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Showing posts from January 8, 2012

Breaking the Ice of Faith -- Writer's Poke #352

Pawel and his dad performed careful calculations, and they knew that the ice would safely support someone three times Pawel’s weight. Nevertheless, the ice broke, and Pawel drowned. 
People from the apartment complex gathered around the lake to watch the emergency crews at work, but the onlookers, including Pawel’s dad and aunt, were helpless to do anything. All they could do was watch as the frozen, lifeless bodies of Pawel and two of his friends were pulled out of the icy grave. 
At the sight of the bodies, all of the onlookers, except for Pawel’s dad, began to kneel. They did so as a sign of their continued faith. Pawel’s dad remained standing because he lacked the faith to submit to the mystery of his son’s death. Although he rationally knew why all living things must die, he couldn’t fathom why someone like his son should have to die before his time. His rational understanding of death offered no comfort at this moment of tragedy.
Faith offers comfort, but are there any limitations …

Camping Encounter with a One-Legged Girl

Two young Yankee men on a camping trip were walking down a rural county road in northern Georgia. Hopping towards them from the opposite direction was a one-legged girl. She was easily the most beautiful girl either had ever seen.

"Howdy boys," she said. "Spend the night with me, and I'll promise you a night you'll never forget." The boys looked at each other and quickly agreed to take the girl up on her offer.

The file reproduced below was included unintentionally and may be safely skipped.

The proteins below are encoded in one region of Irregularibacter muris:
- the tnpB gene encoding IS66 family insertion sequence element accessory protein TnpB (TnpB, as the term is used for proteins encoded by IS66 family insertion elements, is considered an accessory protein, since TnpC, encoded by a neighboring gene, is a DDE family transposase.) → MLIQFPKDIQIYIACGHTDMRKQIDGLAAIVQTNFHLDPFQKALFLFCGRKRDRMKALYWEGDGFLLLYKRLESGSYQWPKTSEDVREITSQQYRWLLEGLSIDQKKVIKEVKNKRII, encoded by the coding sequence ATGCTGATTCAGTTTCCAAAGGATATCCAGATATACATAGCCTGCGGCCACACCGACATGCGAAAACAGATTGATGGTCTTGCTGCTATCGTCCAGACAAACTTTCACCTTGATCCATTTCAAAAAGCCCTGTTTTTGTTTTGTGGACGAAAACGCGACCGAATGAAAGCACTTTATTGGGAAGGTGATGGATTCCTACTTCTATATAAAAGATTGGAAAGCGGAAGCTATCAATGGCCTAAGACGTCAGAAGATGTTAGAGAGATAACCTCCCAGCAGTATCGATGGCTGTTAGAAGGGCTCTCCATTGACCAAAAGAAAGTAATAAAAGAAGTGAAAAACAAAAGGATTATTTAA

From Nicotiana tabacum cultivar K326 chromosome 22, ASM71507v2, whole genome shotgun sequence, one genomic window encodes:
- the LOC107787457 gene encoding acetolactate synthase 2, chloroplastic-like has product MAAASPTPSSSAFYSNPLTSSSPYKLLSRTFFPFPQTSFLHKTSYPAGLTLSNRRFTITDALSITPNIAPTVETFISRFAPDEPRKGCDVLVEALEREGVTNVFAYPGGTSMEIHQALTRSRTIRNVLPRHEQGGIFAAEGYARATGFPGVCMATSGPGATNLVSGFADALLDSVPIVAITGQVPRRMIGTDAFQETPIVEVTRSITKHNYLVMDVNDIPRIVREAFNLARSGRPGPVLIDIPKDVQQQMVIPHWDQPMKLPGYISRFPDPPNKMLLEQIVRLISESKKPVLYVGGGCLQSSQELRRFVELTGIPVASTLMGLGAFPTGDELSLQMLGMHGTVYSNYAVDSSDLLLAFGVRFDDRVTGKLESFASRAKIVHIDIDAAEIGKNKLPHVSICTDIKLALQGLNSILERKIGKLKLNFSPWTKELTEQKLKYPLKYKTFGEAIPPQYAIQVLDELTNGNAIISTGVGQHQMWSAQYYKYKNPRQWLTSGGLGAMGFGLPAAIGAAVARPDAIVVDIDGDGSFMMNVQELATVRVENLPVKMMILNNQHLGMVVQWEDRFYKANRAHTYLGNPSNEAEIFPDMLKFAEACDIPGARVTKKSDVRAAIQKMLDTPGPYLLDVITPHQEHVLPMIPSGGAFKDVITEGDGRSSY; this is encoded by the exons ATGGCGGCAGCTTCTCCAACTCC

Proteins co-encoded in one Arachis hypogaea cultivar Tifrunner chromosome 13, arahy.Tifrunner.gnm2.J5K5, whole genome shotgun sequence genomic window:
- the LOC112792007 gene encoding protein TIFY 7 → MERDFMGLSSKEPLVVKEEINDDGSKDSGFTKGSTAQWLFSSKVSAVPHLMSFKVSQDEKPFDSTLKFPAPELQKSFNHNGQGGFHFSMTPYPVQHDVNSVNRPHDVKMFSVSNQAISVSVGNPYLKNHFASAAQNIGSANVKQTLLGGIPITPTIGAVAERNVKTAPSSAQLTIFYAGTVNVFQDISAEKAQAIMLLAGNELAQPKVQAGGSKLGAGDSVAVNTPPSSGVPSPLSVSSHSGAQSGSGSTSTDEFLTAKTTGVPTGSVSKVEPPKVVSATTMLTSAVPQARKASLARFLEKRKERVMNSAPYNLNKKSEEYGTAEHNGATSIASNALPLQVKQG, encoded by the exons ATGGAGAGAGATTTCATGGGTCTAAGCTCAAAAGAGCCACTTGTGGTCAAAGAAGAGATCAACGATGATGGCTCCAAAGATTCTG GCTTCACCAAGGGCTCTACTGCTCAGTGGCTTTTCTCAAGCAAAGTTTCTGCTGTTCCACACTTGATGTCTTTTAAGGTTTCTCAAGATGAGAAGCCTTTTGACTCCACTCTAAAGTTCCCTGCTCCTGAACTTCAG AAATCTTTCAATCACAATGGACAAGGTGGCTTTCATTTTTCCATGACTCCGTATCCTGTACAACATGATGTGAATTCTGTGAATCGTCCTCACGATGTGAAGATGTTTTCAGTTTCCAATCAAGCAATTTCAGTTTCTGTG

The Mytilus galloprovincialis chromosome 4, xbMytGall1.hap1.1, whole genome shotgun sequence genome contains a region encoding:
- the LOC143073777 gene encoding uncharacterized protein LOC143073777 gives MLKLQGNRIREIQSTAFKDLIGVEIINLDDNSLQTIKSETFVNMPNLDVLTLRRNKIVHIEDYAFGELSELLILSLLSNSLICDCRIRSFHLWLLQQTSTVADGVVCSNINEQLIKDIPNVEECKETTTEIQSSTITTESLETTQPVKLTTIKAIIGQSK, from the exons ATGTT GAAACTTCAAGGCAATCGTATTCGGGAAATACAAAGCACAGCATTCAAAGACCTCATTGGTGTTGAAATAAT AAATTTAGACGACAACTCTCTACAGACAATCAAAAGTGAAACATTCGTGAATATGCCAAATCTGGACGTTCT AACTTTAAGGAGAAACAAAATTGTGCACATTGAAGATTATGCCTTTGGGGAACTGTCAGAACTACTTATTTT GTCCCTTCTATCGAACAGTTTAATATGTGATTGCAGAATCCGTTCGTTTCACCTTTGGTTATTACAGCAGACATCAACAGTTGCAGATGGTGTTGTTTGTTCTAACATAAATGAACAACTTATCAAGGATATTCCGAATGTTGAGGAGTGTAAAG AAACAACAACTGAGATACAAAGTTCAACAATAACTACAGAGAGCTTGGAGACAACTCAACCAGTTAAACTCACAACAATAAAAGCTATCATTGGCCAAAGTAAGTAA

The next morning, the more forward of the two, a boy named Justin, spoke up: "Say, you're the most amazing girl I've ever known, but could you tell us what happened to your leg?"

"Sure," said the girl. "It's no secret that folks in these parts are simple. I made the mistake of telling my daddy that I wanted to go to college. He was alright with that actually, until I told him I wanted to be a horticulturalist. For that, he cut off my leg."

The boys exchanged glances. "That's unbelievable,&…

The Meaning of a Dead Dog -- Writer's Poke #351

In some ways, Pawel is your average 10 year old. He likes to race and play. He likes to skate. He’s just starting to become interested in girls.

In other ways, Pawel is anything but average. He has his own computer, but he uses it to program, not to play games. He likes story problems. And, he’s interested in finding out the purpose for living.

When Pawel discovers one of the neighborhood dogs dead, its fur frozen in the cold, it not surprisingly depresses him. More than that, however, it also causes him to consider whether or not life has a purpose. What satisfaction can he take in solving a word problem? How powerful are computers if he can’t program them to explain why the living must die?

Pawel’s dad can explain what death is from a rational point of view, but Pawel craves a deeper explanation. His father tells him that the soul is just a term people have developed to make life easier for the living, but even his aunt, who has a strong Catholic faith, probably wouldn’t disagree …